The higher Intuition is not merely an infra-rational gut feeling but a suprarational faculty which can reveal the deeper and holistic truth of things. This article presents a brief overview of the nature of intuition and how to develop it with examples from the corporate world.
The nature of higher intuition; how to develop intuition;
The Nature of Higher Intuition
In simple terms, intuition means direct, spontaneous knowledge without the need for rational analysis. However, there are many such inner movements in our mind, heart and in our subconscious, which may give the impression of such direct knowledge, but cannot be entirely relied upon. The true and higher intuition, which can lead us to the higher consciousness beyond reason, has the following characteristics:
- An all-embracing global comprehension of the totality of life and the presence of this totality in each part.
- A direct perception of the deeper truth of each thing, people, situation and circumstance, not only in their unique individuality but also in relation with others, and the larger whole or the environment or the totality of human and terrestrial life.
- Direct knowledge of the immediate and long-term consequences of a decision or action to others, and the larger whole.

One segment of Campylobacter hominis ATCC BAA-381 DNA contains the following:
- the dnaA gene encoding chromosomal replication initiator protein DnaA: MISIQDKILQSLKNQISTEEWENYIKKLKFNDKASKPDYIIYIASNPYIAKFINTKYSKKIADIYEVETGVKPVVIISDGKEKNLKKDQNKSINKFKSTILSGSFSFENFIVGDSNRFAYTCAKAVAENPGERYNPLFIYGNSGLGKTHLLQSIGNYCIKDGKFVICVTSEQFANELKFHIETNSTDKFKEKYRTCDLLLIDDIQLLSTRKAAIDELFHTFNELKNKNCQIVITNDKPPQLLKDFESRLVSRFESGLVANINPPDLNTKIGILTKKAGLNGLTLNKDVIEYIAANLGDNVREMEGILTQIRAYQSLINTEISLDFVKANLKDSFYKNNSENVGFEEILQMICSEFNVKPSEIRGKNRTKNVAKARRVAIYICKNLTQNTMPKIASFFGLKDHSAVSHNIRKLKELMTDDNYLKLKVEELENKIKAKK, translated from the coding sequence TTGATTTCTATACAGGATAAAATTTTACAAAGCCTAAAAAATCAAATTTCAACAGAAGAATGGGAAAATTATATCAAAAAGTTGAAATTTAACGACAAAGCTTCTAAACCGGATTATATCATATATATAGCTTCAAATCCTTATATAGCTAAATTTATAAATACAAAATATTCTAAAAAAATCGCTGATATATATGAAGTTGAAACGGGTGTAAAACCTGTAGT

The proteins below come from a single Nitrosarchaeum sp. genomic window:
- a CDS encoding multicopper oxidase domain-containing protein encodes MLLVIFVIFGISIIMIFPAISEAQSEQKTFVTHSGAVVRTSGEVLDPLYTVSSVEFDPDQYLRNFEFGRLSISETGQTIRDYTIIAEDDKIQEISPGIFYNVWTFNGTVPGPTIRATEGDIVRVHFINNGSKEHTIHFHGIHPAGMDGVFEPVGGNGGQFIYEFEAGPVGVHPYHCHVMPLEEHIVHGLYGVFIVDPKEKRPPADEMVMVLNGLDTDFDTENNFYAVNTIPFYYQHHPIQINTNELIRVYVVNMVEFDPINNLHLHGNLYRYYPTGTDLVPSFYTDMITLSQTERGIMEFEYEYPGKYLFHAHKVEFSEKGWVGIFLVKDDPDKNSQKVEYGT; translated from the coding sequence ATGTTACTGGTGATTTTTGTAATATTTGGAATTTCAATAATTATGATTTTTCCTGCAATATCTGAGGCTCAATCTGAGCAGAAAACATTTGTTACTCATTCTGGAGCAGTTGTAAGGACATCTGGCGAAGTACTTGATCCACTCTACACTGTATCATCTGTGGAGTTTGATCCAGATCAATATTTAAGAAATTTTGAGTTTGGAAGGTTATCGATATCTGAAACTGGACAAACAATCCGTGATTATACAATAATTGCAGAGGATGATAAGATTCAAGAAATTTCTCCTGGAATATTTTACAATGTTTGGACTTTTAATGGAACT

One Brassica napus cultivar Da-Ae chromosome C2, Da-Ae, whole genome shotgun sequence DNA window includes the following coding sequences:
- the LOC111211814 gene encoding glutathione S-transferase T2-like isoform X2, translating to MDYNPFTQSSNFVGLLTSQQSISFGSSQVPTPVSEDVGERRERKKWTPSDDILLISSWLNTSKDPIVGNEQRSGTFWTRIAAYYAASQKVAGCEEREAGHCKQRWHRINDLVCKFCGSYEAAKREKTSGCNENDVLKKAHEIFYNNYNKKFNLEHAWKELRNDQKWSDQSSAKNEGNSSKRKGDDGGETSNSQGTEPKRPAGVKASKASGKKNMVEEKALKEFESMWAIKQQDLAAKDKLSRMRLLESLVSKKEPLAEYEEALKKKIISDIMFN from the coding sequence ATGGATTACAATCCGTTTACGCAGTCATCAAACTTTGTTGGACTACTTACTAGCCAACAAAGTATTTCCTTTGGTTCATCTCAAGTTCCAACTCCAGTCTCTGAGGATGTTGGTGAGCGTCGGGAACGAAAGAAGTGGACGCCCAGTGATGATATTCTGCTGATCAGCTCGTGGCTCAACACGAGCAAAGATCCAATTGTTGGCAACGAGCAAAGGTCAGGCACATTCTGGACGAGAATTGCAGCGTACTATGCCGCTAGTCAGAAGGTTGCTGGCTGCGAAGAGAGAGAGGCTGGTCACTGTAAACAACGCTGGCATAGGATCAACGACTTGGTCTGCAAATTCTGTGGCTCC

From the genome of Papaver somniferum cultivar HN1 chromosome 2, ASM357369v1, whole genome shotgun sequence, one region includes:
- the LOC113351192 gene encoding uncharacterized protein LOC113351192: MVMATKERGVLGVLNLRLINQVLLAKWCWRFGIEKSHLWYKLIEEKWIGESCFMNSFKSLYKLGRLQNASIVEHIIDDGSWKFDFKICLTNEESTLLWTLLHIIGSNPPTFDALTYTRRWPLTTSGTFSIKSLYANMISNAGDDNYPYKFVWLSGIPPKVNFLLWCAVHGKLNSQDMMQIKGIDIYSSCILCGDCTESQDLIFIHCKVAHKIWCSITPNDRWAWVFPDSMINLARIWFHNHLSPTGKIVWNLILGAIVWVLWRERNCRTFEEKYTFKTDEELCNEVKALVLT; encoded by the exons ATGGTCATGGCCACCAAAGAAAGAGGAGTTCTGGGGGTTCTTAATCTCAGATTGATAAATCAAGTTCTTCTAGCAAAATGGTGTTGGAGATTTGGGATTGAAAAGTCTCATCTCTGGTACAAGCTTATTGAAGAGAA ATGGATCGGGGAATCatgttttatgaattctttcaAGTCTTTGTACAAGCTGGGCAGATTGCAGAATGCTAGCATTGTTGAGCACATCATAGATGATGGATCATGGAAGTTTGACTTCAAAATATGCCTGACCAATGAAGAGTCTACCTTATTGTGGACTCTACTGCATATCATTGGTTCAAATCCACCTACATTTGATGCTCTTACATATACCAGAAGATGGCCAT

- Resolution of dilemmas, contradiction, conflicts, dualities of thought and life in a reconciling synthesis.
These are the characteristics of the highest form of intuition proceeding from the spiritual consciousness of our soul, which is the native source of intuition. However intuition is not something exclusively confined to the spiritual consciousness. There is an intuition in every part of our being, in mind, heart, will and even in our body, and in every faculty of our consciousness, in thought, sensations, feeling, will, action, ethical and aesthetic senses and the instincts of our body. All these intuitions are partial expressions of the intuition of the spirit and therefore possess some of its characteristics, but very much limited and conditioned by the nature and inner condition of the medium in which it function.
A seeker of integral knowledge has to discover and develop all these intuitions but he must keep in mind that the perfect and totality of insight exists only in the spiritual source of intuition, which is the consciousness of our soul.
How to Develop Intuition
What is the path or discipline for developing intuition? One of the methods is to stretch the faculties of thought, feeling or will to its utmost limits. For example when the rational or logical mind, which is inherently incapable of perceiving the totality, makes the attempt to perceive the wholeness of life, stretching itself to its utmost limits, then it may arrive at some form of an intellectual insight or mental intuition into the whole. Similarly, brainstorming sessions, exploring multiple viewpoints some of them exactly opposites, can sometimes lead to a leap of intuition. And again, when the feeling or will stretches itself in an intense concentration or aspiration to pierce into a problem or an idea or an object, it may result in a leap of intuition. However, these method, though they can be experimented upon, are uncertain and tentative in their results, because they lack the foundation of calm and silence which is essential for receiving intuition without distortion.